Blonde Death + Captain Eeyore

Blonde Death + Captain Eeyore

Doors 8 / Screening 8:30
Introduced by former Disneyland employee Dr. Ayanna Dozier
seCret loCation- DM for info
Accessibility note: venue is up a flight of stairs, no elevator, does have A/C

Blonde Death, James Dillinger (James Robert Baker), 1984, 93 min, SD video
Captain Eeyore, One of the Space Mountain ride operators, 1987, 15 min, multigeneration VHS dub

MINDFIELDS, a new series organized by Draye Wilson and Jon Dieringer with Screen Slate, presents an evening of insurrectionary no-budget movies secretly shot inside Disneyland.

Blonde Death’s Tammy “the Teenage Timebomb” is ready to explode. Her closeted father has a spanking fetish, and her evil stepmother is secretly plotting to murder him with poison Tang to steal his money and open a new church with her lover. Tammy is aggressively courted by a one-eyed lesbian, but she instead falls into the thralls of a hunky home invader and his psycopathic prison bunkmate. Together the throuple hatches a plan to rob Disneyland to start new lives—or die trying.

Blonde Death was written and directed by James Robert Baker (as “James Dillinger”), best-known as the transgressive author of the gay pro-assassination novel Tim & Pete about an AIDS-motivated plot to kill Ronald Reagan. Shot on consumer video under the auspices of LA media art org EZTV, Blonde Death feels like a cross between Terence Malick’s Badlands and John Waters’s most outré work—an apocalyptic hand grenade lobbed at Mickey Mouse and the Moral Majority.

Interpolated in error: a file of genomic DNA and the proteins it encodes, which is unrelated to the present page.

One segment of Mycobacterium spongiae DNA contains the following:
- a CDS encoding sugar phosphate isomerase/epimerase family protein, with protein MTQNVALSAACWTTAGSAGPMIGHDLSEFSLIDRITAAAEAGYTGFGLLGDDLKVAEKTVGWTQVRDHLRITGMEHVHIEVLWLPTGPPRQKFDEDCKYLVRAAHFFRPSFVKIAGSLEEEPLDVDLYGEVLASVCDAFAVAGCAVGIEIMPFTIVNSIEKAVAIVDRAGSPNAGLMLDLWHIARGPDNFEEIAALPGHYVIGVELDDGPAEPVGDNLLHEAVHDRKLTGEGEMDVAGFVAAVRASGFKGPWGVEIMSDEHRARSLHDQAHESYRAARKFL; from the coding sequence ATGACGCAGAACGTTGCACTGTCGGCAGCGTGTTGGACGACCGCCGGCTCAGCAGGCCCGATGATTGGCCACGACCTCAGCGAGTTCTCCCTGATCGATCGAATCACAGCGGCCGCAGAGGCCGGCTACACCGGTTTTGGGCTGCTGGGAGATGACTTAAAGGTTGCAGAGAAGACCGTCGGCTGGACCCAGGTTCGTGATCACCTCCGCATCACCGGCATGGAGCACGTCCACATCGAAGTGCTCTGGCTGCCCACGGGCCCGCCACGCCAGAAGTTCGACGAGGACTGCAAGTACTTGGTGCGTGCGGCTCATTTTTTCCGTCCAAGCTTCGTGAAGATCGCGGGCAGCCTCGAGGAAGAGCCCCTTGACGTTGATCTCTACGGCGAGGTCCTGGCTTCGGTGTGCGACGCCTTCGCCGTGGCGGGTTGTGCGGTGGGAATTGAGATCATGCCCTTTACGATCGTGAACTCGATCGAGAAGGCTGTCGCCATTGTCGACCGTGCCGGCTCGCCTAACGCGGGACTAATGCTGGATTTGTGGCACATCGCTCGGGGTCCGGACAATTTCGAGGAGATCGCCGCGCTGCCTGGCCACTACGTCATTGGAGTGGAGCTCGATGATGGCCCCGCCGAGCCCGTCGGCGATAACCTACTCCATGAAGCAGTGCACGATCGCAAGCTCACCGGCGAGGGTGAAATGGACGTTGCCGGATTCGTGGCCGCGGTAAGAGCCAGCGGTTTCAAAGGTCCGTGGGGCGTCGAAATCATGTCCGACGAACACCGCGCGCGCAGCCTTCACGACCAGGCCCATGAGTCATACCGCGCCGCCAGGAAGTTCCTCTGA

Like the guerilla conclusion of Blonde Death, the legendary Captain Eeyore was shot on the sly in the Magic Kingdom. Produced for an immersive park ride, the original Captain EO—directed by Francis Ford Coppola, produced by George Lucas, shot by Vittorio Storaro, and starring Michael Jackson—was at the time the most expensive film per-minute ever made. According to legend, in 1987 one of the Space Mountain ride operators decided to gather costumed park employees to mount an insurgent remake that not only satirizes the original Captain EO but critiques the dehumanizing labor conditions that come with working at the parks. Long circulated through a whisper network of multi-generation VHS dubs, Captain Eeyore was recently digitized, and will be introduced by Screen Slate contributor Dr. Ayanna Dozier, who first encountered the work as part of her unofficial initiation to working in the park.